Helena dreamed of her teeth falling out again. She woke with the lingering panic of crumbled molars and sharp-edged enamel cutting against her tongue. In the cold of space, she expected nightmares about the endless abyss or burning up under the unprotected sun, not speaking around the remnants of her mother’s hard-earned smile.
With sleep no longer appealing, she got up and checked her messages. A new shipment of supplies was due in the middle of the day cycle. Command wanted an update on the excavation of B site. Her father rambled for ten minutes before his cat walked across the console and ended the feed. A host of ads and offers tempted the rest of her reading, a holdover from when she could have fresh fruit or pedicures. Thirty-six people lived on the moon. No company shipped to them and they were thin on services.
In her tiny bathroom, she programed the shower to shut off halfway through her one-minute allocation of water. She tossed her clothes behind the door, where they used to make Em crazy in their shared apartment off Dupont in DC. The impersonal, medical-quality soap slid over her brown skin before she flicked the switch for the water, counting through each second.
At ten seconds the soap was gone. At fifteen she cupped her hands into a well and poured the water over her face. Twenty seconds and she closed her eyes. What was it like to breathe fresh air? To feel the touch of another.
The water cut off five seconds early while she was still in the midst of walking hand in hand under spring-snow cherry blossoms. She jerked at the interruption and pounded on the wall with her fist, a wordless rage caught in her throat as she was denied her momentary escape.
At her workstation, her screen was stuck loading for half an hour, and when it came online, it wouldn’t respond to her touch. The shipment arrived. Helena bent her head close to the panel to monitor touchdown and felt a hot breath wisp across the back of her neck. She turned.
Jenkins was eating at his station, spreading debris in a five-foot arc.
“What?” Crumbs fell from his slack mouth as he looked genuinely confused.
Half an hour later, Jenkins complained of a headache, then dizziness and left before the end of his shift. Typical of his work ethic and their relative isolation. He was replaced by Martinez, the slim blonde scientist from Nevada who wanted to be friends. Their usual conversation was stunted when Martinez asked Helena to repeat her question, but Helena had said nothing at all.
Helena took her time walking through the narrow corridors of the base after her shift. Someone — maybe one of the first colonists — had tried painting familiar landscapes on the slate gray walls, but the paint pitted and peeled. In a common area, she read digital copies of Dr. Seuss for their bright pictures and short sentences. At dinner, the mess was empty, but she still felt like she was being watched.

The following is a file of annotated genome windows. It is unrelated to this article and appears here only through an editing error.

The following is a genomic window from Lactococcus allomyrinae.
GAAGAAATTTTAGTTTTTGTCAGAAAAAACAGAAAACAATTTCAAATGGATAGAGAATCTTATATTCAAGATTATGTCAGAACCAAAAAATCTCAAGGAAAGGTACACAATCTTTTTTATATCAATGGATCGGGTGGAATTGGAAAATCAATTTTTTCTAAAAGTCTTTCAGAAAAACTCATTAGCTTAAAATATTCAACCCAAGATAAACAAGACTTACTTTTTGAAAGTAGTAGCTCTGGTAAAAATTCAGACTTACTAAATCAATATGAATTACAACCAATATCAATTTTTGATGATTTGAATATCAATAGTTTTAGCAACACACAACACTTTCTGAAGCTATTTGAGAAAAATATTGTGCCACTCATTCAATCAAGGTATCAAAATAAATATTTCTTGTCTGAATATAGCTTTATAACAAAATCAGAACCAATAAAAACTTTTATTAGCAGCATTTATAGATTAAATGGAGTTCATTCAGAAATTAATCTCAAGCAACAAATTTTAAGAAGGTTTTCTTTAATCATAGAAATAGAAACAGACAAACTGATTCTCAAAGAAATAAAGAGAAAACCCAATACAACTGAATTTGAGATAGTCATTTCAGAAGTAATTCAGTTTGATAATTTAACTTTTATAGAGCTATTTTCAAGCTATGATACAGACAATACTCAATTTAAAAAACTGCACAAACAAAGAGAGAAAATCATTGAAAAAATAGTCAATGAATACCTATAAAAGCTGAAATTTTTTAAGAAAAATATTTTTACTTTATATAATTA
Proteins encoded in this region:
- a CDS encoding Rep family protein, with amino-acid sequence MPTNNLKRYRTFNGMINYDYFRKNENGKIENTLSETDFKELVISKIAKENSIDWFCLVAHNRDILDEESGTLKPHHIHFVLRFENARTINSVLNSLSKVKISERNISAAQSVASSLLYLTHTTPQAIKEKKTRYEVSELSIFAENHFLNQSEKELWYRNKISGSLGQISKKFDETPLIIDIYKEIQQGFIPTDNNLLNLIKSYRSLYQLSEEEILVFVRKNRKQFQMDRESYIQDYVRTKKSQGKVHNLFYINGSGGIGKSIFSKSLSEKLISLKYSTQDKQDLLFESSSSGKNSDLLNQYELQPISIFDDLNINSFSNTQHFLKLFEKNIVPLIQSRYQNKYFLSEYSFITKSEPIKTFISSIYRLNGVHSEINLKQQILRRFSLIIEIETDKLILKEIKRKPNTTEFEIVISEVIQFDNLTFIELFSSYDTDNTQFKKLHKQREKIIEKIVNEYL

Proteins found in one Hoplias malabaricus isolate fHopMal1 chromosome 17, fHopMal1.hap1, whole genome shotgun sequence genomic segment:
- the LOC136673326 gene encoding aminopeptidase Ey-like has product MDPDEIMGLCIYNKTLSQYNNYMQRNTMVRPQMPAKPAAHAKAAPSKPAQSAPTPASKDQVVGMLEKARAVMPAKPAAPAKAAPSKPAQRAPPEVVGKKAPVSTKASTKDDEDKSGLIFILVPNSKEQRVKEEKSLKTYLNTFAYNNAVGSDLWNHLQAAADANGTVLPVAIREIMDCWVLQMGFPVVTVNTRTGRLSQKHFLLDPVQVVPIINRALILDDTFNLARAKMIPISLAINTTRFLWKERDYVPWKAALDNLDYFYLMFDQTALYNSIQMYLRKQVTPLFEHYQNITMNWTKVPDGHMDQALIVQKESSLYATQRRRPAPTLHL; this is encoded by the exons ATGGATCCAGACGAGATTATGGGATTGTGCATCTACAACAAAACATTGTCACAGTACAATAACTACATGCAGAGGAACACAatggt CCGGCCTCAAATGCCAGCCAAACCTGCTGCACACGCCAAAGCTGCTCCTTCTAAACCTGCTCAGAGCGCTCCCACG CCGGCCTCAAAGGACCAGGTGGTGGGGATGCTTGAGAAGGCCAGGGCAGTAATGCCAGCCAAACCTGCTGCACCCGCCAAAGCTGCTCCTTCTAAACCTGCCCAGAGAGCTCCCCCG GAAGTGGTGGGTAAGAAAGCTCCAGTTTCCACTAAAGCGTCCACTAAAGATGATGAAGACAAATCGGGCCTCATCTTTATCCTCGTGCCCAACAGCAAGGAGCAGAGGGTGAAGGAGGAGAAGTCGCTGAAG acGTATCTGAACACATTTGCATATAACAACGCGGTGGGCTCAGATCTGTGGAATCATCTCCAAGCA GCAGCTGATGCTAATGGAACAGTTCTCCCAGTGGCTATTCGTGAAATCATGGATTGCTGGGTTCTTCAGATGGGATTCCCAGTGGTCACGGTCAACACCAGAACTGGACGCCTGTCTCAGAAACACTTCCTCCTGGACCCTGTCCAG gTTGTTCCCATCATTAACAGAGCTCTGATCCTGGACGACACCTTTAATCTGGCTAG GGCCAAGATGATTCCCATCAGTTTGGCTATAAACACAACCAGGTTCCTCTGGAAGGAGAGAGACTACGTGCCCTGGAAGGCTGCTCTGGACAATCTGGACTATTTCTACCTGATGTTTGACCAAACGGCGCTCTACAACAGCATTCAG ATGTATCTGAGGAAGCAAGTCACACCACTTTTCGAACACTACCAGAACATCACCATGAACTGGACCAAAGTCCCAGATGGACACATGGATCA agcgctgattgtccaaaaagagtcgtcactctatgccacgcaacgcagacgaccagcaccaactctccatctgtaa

When Helena thought about the Moon colonies she was promised as a child, she imagined bright, open glass domes filled with little dome houses and Astroturf lawns. Like the suburban neighborhoods she saw on television with her mom late at night when neither one of them could sleep because the gas was shut off again.
Colonists were meant to stay through the end of their contract. Helena’s was a five-year stretch, just the break she was looking for after Em packed up a single suitcase of clothes and headed West for some artist commune. Just twenty-three months in, Helena understood why so many colonists went home early, or got sent home.
Her mom’s mom used to talk about spirits that walked the halls of her childhood home, the sure and steady presence of the dead lingering among the living. Helena never put much stock in those stories; Grandma Pam was old, and things were different back then. When books fell off shelves or doors creaked, it was the settling of the house, nothing more.
In her three-by-three shower she had thirty seconds of peace, as the roar of the water washed out the moans of the metal base and the shuffle of footsteps that couldn’t be there. When she entered her main room, the bed was turned down, though she’d left it made. Had she carried the spirits with her as she launched from Earth? Perhaps there was something else with them on the lunar surface. Or maybe she was tired and it was time to go home.
KEELY CUTTS holds an MFA in Creative Writing from Rosemont College and has work published in Front Porch Review, Crack the Spine and Inaccurate Realities. Originally from Florida, she now lives in suburban Philadelphia with her wife.